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Lakeshore
An author of no particular popularity

Jay Lake
Date: 2008-04-11 06:18
Subject: [process] Description and setting
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Location:Nuevo Rancho Lake
Mood:thoughtful
Music:house noises
Tags:klog, process, writing
As I've mentioned, I'm currently reading Blue Highways by William Least Heat-Moon Powell's | Amazon ]. A travel memoir of a nationwide roadtrip in the later 1970s, it's a delightful book for a number of reasons. One thing that has struck me is how well Least Heat-Moon describes place. He offers brief, strong descriptions of literally a hundred different variations on USAnian landscapes, from Kentucky's limestone hills to the Arizona desert. This book is highly worth reading just for the craft of that alone.

I go back and forth on description in my own work. Generally, if I want to I can spray on the adjectives like an air compressor with a busted shut-off valve. Sometimes that works. Some stories call for a rococo voice and baroque language. Steampunk works well in that metre. So does New Weird. On the other hand, something spare and taut and emotional may need the briefest of sketches. So consider the difference:
Wind whistled down the raddled canyon, plucking at tortured piñons standing mute testimony to the cruelty of time.
Compared to this:
A southwest wind bore memories of the hot Chihuahuan sand along the spiny twists and turns of the blackrock canyon. It worried the ocotillo, set the cactus spines to rattling like old women at canasta, and forced the jackrabbits to remain snug in their gravel-lined beds. The ancient piñons groaned as they turned on their roots, twisting in the endless dance forced upon them by the cruelty of time.
Sorry, raw feed there, made up on the spot for illustrative purposes. Each serves a purpose, depending on what I might want to be doing in that scene or story.

Least Heat-Moon seems to be a showing me another way to approach description and setting, almost for his own sake. He's writing virtually without plot, and one major point of his book is place. Still, I really like learning from him.

What's setting mean to you? A few brush strokes to bring the characters on stage? Or do you live inside it, as I often do?


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S. Boyd Taylor
User: sboydtaylor
Date: 2008-04-11 13:41 (UTC)
Subject: (no subject)
I always feel a bit uppity answering these, since I'm not published, but I /do/ write, so...

I've experimented with several different ways of doing setting (including skipping it entirely -- not reccommended). In general, writing as in the second example seems to hold my attention better when I read, and it also seems to hold my readers' attention better. But it's hard to be that evocative with a completely normal setting, so I tend to be pulled toward vast desert panoramas (as in your example) or abandoned buildings with their hollow eyes bleak, dark, and hungry against the sky. You know the sort.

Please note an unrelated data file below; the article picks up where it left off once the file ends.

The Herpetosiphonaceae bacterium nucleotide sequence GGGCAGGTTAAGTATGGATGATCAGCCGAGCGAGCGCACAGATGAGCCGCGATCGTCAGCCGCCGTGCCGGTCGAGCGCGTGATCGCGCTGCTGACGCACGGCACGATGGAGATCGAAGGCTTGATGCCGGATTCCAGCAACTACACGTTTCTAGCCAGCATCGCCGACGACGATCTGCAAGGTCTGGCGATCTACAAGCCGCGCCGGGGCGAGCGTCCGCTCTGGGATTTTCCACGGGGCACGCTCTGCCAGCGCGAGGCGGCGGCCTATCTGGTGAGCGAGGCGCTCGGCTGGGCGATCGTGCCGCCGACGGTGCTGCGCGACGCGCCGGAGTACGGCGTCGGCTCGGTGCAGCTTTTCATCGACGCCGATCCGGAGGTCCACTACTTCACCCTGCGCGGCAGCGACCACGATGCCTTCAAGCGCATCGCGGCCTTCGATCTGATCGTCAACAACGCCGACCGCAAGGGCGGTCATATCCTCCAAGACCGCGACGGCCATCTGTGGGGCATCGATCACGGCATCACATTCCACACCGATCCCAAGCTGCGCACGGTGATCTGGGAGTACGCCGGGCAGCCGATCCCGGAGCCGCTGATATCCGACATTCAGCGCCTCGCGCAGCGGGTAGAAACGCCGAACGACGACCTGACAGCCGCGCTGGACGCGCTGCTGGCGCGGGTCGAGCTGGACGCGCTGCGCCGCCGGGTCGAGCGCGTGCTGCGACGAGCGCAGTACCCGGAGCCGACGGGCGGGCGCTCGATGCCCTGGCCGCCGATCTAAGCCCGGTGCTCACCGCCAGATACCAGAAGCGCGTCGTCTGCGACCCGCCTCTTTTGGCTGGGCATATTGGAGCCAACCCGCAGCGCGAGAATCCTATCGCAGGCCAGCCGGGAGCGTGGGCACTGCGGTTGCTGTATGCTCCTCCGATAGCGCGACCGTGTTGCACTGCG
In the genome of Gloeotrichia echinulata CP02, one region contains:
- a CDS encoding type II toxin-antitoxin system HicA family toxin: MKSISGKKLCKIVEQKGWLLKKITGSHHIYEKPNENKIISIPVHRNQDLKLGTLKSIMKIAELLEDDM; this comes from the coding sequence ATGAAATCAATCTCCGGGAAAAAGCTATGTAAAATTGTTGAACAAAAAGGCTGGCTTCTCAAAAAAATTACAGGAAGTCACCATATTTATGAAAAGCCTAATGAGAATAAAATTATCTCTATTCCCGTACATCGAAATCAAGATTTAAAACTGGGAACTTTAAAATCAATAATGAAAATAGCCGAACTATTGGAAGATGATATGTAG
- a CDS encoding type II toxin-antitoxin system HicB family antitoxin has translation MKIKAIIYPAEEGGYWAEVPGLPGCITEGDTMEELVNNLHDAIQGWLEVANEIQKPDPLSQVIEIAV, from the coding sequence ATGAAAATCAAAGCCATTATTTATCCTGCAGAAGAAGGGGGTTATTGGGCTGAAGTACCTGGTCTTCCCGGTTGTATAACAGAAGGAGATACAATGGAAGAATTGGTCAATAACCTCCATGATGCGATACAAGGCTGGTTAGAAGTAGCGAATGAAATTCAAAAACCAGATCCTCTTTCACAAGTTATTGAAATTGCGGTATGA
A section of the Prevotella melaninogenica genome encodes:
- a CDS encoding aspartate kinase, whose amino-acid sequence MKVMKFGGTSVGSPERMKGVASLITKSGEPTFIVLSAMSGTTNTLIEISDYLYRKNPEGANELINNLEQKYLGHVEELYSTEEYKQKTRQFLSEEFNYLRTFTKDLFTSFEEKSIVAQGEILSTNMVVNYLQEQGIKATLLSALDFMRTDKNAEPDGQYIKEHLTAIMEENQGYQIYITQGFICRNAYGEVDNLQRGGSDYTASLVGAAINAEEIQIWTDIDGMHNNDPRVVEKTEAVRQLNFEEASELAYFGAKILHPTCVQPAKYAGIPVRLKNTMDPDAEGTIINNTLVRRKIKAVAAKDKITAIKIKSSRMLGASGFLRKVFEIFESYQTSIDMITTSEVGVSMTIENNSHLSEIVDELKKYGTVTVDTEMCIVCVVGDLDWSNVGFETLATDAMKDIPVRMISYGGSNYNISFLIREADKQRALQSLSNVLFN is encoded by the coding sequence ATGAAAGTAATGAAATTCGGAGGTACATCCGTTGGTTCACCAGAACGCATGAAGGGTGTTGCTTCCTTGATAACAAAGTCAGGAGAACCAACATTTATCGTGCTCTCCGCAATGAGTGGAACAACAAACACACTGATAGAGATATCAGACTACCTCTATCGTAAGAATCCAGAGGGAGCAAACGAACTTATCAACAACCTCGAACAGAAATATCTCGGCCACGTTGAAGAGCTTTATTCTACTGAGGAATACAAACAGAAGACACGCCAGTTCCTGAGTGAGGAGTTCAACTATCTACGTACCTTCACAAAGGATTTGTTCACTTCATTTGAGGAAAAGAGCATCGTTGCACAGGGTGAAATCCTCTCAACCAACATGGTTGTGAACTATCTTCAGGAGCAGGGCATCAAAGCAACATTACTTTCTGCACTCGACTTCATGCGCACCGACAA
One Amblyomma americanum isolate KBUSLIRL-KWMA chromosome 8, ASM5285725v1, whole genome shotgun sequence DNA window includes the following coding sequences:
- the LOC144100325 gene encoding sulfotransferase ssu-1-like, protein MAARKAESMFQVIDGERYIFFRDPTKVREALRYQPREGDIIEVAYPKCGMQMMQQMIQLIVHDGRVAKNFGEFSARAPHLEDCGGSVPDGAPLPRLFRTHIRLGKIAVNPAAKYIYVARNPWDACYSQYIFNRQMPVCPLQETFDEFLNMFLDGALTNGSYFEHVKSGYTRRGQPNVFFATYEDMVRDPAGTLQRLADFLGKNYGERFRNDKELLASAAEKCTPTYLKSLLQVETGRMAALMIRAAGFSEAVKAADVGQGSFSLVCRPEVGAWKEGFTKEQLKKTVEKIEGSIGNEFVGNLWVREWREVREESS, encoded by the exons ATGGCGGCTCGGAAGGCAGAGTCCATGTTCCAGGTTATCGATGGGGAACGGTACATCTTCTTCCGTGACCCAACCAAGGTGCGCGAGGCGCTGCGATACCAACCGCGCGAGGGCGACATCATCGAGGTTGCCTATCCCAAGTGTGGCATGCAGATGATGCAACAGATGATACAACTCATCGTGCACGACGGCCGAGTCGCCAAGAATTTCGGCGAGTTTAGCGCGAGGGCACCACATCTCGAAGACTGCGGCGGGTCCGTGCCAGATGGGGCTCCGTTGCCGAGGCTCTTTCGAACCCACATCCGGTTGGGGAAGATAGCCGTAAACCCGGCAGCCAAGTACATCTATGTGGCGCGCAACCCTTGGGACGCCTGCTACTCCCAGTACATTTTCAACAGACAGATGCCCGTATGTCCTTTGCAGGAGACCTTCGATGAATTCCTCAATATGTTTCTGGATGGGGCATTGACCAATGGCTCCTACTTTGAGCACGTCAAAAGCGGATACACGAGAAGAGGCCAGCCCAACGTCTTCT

That said, there are plenty of stories where you have to be minimalistic or your throw off the emotional pacing. I think the key is something you've already said (basically, you answered your question before you asked it): you must ground your reader to the setting in a way that is most appropriate to the story's natural rhythm.
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S. Boyd Taylor
User: sboydtaylor
Date: 2008-04-11 13:44 (UTC)
Subject: (no subject)
While you're on this topic:

I'm assuming you've read "The Road" by Cormac McCarthy. If you haven't, do so immediately. (Yes! I'm bossy! ;) )

Also, if you haven't read "All the Pretty Horses", you should read that one too. The difference in style is amazing, and the techniques hidden within are wonderful.
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The Green Knight: Writing
User: green_knight
Date: 2008-04-11 13:46 (UTC)
Subject: (no subject)
Keyword:Writing
The problem with the top example is that it is denser than the second - there's hardly a common word in it, and it's a very complex sentense, structurally. The second has more items I can relate to and is more accessible, for all that it is longer.

The problem I have with living inside a setting is that I find it hard to bring it alive to people who *haven't* spent time there. I sometimes catch myself being more precise with a setting I don't know well - because I am exploring it while writing - than with one that is alive for me, because I forget that the reader does not share my familiarity.

As a SF writer, I think that setting is as important as plot or characterisation - it is one of the pillars on which the story rests.
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Brian Dolton
User: tchernabyelo
Date: 2008-04-11 13:50 (UTC)
Subject: (no subject)
I feel very immersed in setting, as a writer. I have clear sets of visual imagery in my head if I'm writing a scene where setting is remotely relevant. I may not picture the whoel thing, but I can picture enough key elements to give a sense of place. I happen to love Chinese landscape painting and the way some styles of that conveys the essence of place, and it's that kind of effect I often go for - giving enough individual elements that the reader can assemble their own picture in far more detail than they've actually been given (this is, of course, word-efficient).